It was my 3rd day’s ride with the BMW, not counting the ride from Calgary to Banff the day I picked it up, when I got tossed by a sudden crosswind into the left lane north of Morley. I’m happy now to have it loaded down with luggage. It’s 13 pounds lighter than Henk, with a slightly higher centre of gravity and more stuff on the sides for a wind to catch. Good to know so I can adjust my riding. Along with the heated grips, which are an obvious luxury, the extra faring makes me feel spoiled because it protects my knees, on Henk the first body parts after my knuckles to catch the wind. But it definitely makes the bike less “naked” and more vulnerable to a nasty crosswind. Wind barely bothered Henk. He’s such a thug with so much weight close to the pavement and no faring, he sticks to the road in anything.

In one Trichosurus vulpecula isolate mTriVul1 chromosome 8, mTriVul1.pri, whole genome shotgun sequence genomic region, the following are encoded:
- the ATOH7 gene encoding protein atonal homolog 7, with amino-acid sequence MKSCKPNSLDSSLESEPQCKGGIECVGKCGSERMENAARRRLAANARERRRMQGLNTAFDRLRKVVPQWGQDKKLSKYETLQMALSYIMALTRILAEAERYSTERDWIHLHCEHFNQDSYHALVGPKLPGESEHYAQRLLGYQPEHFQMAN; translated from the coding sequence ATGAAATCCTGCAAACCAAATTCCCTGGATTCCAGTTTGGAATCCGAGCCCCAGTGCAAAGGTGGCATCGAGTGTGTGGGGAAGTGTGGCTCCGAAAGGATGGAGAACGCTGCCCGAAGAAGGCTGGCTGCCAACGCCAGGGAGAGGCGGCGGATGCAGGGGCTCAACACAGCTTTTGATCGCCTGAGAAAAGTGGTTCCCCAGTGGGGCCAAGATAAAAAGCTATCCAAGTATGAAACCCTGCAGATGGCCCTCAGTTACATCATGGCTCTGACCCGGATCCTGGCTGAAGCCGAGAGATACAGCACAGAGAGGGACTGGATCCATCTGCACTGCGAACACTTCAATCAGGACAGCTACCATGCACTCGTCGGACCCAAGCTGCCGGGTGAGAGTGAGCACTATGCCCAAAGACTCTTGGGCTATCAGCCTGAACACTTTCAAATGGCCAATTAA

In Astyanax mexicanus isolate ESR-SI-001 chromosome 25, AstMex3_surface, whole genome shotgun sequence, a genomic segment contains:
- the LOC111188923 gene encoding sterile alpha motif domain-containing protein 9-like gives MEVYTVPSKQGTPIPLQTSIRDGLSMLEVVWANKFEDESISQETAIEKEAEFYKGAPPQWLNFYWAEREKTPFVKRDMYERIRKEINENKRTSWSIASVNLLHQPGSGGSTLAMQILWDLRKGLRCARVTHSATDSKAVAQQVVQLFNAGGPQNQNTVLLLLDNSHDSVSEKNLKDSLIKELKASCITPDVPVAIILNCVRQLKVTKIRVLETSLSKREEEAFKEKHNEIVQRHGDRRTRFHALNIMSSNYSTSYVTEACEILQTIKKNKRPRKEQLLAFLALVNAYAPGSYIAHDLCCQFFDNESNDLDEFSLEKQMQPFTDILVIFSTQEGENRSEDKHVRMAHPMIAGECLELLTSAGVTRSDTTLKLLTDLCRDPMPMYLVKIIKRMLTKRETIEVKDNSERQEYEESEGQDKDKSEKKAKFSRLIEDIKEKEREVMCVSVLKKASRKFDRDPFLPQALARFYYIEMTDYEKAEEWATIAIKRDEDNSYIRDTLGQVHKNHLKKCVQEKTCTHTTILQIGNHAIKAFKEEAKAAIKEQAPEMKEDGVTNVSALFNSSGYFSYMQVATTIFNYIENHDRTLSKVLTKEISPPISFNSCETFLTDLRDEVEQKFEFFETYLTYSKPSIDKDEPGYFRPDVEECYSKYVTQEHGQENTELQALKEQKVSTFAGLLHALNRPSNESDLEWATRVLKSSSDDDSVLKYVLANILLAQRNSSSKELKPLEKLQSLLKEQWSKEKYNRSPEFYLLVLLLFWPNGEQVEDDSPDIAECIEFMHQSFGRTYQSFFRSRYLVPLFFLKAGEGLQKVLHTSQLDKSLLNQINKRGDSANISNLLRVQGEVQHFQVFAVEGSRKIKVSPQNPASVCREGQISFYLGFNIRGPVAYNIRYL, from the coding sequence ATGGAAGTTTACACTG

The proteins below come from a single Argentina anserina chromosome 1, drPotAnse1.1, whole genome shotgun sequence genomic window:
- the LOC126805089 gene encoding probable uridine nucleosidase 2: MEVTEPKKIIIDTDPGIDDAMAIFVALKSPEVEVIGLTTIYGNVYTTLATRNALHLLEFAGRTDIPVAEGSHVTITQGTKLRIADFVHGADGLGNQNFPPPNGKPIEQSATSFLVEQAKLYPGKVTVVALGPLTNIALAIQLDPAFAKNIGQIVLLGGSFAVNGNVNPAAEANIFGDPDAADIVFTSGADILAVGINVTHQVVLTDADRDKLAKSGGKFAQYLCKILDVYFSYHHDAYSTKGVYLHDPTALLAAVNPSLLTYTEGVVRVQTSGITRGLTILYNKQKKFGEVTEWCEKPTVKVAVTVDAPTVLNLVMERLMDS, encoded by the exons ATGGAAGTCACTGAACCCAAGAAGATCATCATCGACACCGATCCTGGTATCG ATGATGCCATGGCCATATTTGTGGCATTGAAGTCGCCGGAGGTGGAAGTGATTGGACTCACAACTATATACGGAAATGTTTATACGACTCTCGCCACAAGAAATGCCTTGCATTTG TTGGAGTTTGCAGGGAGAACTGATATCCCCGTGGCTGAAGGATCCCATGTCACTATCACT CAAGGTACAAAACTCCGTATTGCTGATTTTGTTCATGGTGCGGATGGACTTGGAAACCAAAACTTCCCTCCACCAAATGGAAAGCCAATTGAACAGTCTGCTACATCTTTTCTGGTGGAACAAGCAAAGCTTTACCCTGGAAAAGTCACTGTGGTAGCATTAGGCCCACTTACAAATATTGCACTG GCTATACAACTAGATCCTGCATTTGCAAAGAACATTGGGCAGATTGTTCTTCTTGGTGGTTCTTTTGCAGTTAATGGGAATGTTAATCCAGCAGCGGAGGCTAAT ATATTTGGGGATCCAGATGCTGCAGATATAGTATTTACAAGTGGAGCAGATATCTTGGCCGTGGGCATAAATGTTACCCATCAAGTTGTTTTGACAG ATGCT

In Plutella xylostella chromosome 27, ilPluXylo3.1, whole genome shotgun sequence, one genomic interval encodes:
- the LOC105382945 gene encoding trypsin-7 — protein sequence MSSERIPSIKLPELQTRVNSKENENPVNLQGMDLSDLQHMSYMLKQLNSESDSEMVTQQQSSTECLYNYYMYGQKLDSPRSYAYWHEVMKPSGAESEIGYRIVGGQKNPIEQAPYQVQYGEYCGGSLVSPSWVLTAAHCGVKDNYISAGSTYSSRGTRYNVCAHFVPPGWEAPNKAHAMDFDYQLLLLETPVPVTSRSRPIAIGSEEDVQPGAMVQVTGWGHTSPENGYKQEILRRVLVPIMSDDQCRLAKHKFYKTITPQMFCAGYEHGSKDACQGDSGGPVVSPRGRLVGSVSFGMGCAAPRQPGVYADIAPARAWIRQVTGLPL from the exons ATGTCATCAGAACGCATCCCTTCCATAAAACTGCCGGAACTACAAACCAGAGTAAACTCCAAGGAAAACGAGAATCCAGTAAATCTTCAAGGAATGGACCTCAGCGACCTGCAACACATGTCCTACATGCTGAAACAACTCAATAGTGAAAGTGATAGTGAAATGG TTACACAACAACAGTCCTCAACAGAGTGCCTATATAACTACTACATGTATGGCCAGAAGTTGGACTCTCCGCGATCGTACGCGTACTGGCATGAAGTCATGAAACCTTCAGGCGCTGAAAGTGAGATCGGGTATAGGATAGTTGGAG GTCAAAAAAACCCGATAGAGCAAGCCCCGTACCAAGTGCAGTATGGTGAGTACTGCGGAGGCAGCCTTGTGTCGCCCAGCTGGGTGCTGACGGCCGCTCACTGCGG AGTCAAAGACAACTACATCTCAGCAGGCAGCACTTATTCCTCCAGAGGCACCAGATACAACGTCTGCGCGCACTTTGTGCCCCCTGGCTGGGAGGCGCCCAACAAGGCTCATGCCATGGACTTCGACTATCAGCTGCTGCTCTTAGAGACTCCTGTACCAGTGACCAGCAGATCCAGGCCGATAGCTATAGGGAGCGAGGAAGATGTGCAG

I glided easily and relatively noiselessly (this bike is not much louder than a sewing machine) out to the coast, on the 20 to Whidbey Island and took the ferry across Puget Sound to Port Townsend. It was great to be on the water under such warm summer skies. A retired local couple, Joan and Clive, chatted me up about riding and bikes. Though they were in a car, they’re long time riders, presently on a Ducati sport tour model that sounds like a dream. Last year they did route 66 all the way from LA to Chicago. We talked about the freedom of doing your own trip without the “Wild Hogs” who sometimes want to tag along, and Clive, a man after my heart, confessed to never planning ahead. That can be maddening for others who can’t go to bed at night without plugging in the entire next day on their GPS. Joan paid me the nicest compliment by saying I’m a great role model for female riders. It’s ironic that I’ve inspired more men to ride than women. But I know women catch the spirit of adventure when they see me. Whether it translates into a motorbike lesson or to taking a solo journey by car or plane or canoe, or taking a bold step into a mythology of her own, it’s all the same spark.